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The 2009 budget and the NHS

BMJ 2009; 338 doi: (Published 29 April 2009) Cite this as: BMJ 2009;338:b1760
  1. Chris Ham, professor of health policy and management
  1. 1Policy and Management, Health Services Management Centre, University of Birmingham, Birmingham B15 2RT
  1. c.j.ham{at}

Doctors need to be fully engaged in saving money and improving outcomes

Reassurances by ministers about the implications of the 2009 budget for NHS spending should not mask the reality that funding will become much tighter. The first effects will be felt in 2010-1, when the NHS will need to contribute £2.3bn (€2.6bn; $3.4bn) of the £5bn of public sector efficiency savings being sought that year. Thereafter, the likelihood is of real and substantial cuts as the government takes steps to deal with the effects of the recession and the banking crisis, a prospect that is much worse than seemed likely even in the autumn.1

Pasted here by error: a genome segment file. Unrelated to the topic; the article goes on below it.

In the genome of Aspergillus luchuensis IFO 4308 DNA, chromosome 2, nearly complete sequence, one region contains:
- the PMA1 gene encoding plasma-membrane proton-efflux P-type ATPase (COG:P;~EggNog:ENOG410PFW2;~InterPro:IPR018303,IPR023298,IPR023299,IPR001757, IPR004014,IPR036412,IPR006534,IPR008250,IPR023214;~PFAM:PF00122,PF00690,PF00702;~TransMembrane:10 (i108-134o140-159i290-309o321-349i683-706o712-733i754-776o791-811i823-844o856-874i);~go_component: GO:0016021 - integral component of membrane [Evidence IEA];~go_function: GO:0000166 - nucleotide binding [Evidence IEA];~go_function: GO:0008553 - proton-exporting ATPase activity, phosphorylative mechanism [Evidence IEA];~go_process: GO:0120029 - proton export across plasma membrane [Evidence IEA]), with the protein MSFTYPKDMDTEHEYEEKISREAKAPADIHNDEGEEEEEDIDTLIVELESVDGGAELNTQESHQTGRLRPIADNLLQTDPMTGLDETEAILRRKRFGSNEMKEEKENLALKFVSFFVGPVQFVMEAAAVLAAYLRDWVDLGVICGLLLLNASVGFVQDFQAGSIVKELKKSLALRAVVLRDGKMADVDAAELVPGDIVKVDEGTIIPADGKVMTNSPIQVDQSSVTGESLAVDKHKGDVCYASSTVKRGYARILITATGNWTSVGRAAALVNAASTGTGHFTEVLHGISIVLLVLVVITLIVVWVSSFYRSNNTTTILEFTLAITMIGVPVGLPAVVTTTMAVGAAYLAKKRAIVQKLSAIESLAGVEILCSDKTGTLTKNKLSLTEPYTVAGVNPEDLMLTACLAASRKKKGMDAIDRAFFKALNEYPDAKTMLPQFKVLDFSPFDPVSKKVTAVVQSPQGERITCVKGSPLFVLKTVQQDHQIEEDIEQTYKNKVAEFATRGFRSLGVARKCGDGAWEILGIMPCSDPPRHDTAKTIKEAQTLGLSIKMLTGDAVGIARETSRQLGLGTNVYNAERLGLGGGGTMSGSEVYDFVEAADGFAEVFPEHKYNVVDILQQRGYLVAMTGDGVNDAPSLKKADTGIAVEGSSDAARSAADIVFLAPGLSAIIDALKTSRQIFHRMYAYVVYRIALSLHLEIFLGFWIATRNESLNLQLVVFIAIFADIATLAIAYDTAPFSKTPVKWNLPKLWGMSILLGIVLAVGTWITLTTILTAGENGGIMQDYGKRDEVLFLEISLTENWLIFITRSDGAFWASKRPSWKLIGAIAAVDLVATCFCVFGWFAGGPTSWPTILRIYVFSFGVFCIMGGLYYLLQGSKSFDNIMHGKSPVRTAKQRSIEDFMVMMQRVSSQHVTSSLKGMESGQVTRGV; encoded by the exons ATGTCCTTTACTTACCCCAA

An analysis by the Institute for Fiscal Studies indicates that a plausible scenario is real reductions in spending in all government departments except for international development, perhaps of about 2%.2 These cuts will last at least until 2014, and they could extend over a longer period, depending on the accuracy of the chancellor’s assumptions on economic growth. The 2009 budget therefore signals the beginning of a sustained period of disinvestment in the NHS, a mirror image of Tony Blair’s commitment in 2000 to increase healthcare spending to bring it in line with the European Union average.

In anticipation of tough times ahead, the Treasury has undertaken reviews …

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